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by CSO Contributor

Ridge Warns Iraq War Could Raise Terror Threat; E-Mail Vulnerability Found; Critical Hole Found in Flash Player; BT Scheme to Fight ID Fraud; Bomb Blast in Philippines Kills at Least 19

Mar 04, 20034 mins
CSO and CISOData and Information Security

Ridge Warns Iraq War Could Raise Terror Threat

According to a story in The New York Times, Al Qaeda and other terrorist groups have vowed to carry out strikes in the United States in the event of an American war against Iraq. And with comments made yesterday, Homeland Security chief Tom Ridge made it clear that the administration took the threats seriously. “There may be more threats, there have been more threats, if we go to war,” he told the press. The Times says Ridge spoke as if war was a certainty and the public needed to prepare itself for the possibility of a terrorist strike. Even while acknowledging that a war to oust Saddam Hussein and disarm Iraq was likely to increase the domestic terror threat, Ridge insisted that it was a necessary step in combating terrorism. E-Mail Vulnerability FoundDigitalMASS. The story reports that Atlanta-based ISDS and Sendmail Inc., of Emeryville, Calif., said that fixes for the vulnerability were available from the Sendmail website. According to a CNET story on the topic, the Sendmail flaw has become the first test for the newly minted Department of Homeland Security and its cyberdefense arm. The agencys Directorate of Information Analysis and Infrastructure Protection worked with security company Internet Security Systems (ISS), which discovered the flaw, and with Sendmail to create a patch while keeping news of the issue from leaking to those who might exploit the vulnerability. IDG News Service reports that the flaw could have a wide ranging impact, akin to the Microsoft Corp. SQL Server vulnerability that spawned the recent Slammer worm, according to an ISSs published advisory. “It’s quite a dangerous vulnerability because an exploit could be contained in the e-mail message itself. The attacker doesn’t need to set up an elaborate system to launch the attack. They could just send an e-mail message to a server, and if the server is vulnerable the attack would be launched,” said Dan Ingevaldson of ISS.

An Internet security provider and the company that handles the majority of Internet e-mail have issued a joint statement identifying a security flaw that could allow hackers to intercept e-mail messages sent between computer networks, according to a story in

Critical Hole Found in Flash today, says the security flaw affects version 6 of the Macromedia Flash Player, which was released a year ago this month and has been installed on an estimated 75 percent of personal computers worldwide, according to the company. As well as fixing the latest vulnerability, the new version serves as a cumulative patch, fixing other security flaws reported since the product’s release. No user problems have been reported, but Macromedia advises users to download the new version immediately.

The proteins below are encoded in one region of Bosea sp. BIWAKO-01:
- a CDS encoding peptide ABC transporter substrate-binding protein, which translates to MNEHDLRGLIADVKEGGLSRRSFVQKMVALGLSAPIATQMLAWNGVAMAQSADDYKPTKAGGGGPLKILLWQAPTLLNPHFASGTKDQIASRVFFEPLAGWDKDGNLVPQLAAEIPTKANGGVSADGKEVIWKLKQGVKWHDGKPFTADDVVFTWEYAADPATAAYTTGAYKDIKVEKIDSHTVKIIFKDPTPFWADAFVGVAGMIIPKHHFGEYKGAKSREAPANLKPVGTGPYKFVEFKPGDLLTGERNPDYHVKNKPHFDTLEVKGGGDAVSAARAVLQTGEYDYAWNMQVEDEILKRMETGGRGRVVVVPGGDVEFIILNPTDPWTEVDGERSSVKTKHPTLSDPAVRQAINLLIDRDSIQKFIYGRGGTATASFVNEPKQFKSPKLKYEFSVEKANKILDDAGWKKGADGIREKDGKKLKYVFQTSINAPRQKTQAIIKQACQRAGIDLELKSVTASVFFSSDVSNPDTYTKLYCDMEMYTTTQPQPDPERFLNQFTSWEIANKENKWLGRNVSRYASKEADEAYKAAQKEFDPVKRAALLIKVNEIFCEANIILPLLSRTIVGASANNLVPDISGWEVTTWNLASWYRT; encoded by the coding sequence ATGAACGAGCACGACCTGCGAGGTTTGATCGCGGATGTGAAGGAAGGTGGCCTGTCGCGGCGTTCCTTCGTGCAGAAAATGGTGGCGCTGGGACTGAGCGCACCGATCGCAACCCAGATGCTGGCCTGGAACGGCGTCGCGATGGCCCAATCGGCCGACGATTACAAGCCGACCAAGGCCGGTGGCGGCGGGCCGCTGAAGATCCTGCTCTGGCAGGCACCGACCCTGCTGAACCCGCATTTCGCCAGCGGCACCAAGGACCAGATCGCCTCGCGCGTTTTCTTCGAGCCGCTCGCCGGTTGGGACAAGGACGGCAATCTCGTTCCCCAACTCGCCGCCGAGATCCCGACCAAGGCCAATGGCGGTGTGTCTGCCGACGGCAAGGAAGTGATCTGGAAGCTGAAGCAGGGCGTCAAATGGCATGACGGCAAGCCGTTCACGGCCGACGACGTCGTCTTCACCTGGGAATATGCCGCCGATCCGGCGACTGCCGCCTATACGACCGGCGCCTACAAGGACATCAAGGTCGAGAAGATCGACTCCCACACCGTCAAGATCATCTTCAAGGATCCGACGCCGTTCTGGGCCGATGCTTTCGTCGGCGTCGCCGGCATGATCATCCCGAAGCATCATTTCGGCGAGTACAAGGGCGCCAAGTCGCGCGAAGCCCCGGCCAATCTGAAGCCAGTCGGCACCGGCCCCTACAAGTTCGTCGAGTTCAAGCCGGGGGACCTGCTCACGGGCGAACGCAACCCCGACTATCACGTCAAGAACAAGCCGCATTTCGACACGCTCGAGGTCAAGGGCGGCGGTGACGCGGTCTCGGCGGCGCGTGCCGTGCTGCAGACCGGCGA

IDG News Service also reports that Macromedia warned Monday of what it called a critical security flaw in the latest version of its Flash animation player and advised users to install a new version that it released on its website to fix the problem. The story, on

BT Scheme to Fight ID FraudBBC News Service today. The system called URU (You Are You) is designed to make identity mix-ups such as the recent arrest of pensioner Derek Bond in South Africa as one of the FBI’s most wanted men far less common, developers told the BBC. Organizations needing to check identities enter the details of the person and the system then trawls through databases such as the Electoral Roll, the Death Register and the Post Office Address File. In early phases, the system will only use name, address and the number in the corner of every household electricity bill which is unique to that property. The BBC reports that there are an estimated two billion transactions in the U.K. each year which require authentication of identity, 800 million alone in government.

British Telecom (BT) and data capture company DB Group have launched an ID verification scheme that they hope will become the universal system for government and businesses wanting to check identities on the Web, according to the

Bomb Blast in Philippines Kills at Least 19Washington Post. Wire reports vary, but apparently an explosive devise was placed in a box or backpack in or around a shelter near the arrival terminal, where many people were taking cover from rain while they waited. No one claimed responsibility for the blast. President Gloria Macapagal Arroyo called an emergency meeting of the cabinet oversight committee, which discusses internal security issues, for Tuesday evening.

At least 19 people were killed, including one American, and 100 wounded on Tuesday when a bomb exploded at an airport in Davao, the second biggest city in the Philippines, according to a story in todays